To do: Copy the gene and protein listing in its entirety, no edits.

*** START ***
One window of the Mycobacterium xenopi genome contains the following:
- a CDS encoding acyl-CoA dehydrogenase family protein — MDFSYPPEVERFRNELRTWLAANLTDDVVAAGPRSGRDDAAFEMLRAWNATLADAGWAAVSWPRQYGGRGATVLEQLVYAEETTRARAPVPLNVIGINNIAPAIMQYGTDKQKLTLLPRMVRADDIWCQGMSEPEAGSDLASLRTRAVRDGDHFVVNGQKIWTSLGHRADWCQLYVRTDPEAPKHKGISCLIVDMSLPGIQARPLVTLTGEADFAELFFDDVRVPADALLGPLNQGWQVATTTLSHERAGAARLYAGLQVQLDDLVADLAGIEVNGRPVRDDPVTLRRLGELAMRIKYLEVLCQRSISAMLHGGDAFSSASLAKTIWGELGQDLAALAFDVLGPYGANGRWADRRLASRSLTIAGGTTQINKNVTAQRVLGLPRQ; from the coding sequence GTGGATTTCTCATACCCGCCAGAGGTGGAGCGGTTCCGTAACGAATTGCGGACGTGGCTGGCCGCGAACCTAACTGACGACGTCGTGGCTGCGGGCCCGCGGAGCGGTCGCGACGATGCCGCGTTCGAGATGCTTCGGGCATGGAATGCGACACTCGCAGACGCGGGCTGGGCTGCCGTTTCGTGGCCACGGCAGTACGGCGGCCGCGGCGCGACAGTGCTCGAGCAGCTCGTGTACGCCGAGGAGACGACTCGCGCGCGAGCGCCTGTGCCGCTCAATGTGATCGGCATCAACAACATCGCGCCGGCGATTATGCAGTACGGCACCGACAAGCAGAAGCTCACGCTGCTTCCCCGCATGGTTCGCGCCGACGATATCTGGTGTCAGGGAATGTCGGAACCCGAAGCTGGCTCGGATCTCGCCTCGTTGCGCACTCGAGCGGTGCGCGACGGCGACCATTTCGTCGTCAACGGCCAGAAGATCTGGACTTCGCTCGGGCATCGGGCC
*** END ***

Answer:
One window of the Mycobacterium xenopi genome contains the following:
- a CDS encoding acyl-CoA dehydrogenase family protein — MDFSYPPEVERFRNELRTWLAANLTDDVVAAGPRSGRDDAAFEMLRAWNATLADAGWAAVSWPRQYGGRGATVLEQLVYAEETTRARAPVPLNVIGINNIAPAIMQYGTDKQKLTLLPRMVRADDIWCQGMSEPEAGSDLASLRTRAVRDGDHFVVNGQKIWTSLGHRADWCQLYVRTDPEAPKHKGISCLIVDMSLPGIQARPLVTLTGEADFAELFFDDVRVPADALLGPLNQGWQVATTTLSHERAGAARLYAGLQVQLDDLVADLAGIEVNGRPVRDDPVTLRRLGELAMRIKYLEVLCQRSISAMLHGGDAFSSASLAKTIWGELGQDLAALAFDVLGPYGANGRWADRRLASRSLTIAGGTTQINKNVTAQRVLGLPRQ; from the coding sequence GTGGATTTCTCATACCCGCCAGAGGTGGAGCGGTTCCGTAACGAATTGCGGACGTGGCTGGCCGCGAACCTAACTGACGACGTCGTGGCTGCGGGCCCGCGGAGCGGTCGCGACGATGCCGCGTTCGAGATGCTTCGGGCATGGAATGCGACACTCGCAGACGCGGGCTGGGCTGCCGTTTCGTGGCCACGGCAGTACGGCGGCCGCGGCGCGACAGTGCTCGAGCAGCTCGTGTACGCCGAGGAGACGACTCGCGCGCGAGCGCCTGTGCCGCTCAATGTGATCGGCATCAACAACATCGCGCCGGCGATTATGCAGTACGGCACCGACAAGCAGAAGCTCACGCTGCTTCCCCGCATGGTTCGCGCCGACGATATCTGGTGTCAGGGAATGTCGGAACCCGAAGCTGGCTCGGATCTCGCCTCGTTGCGCACTCGAGCGGTGCGCGACGGCGACCATTTCGTCGTCAACGGCCAGAAGATCTGGACTTCGCTCGGGCATCGGGCC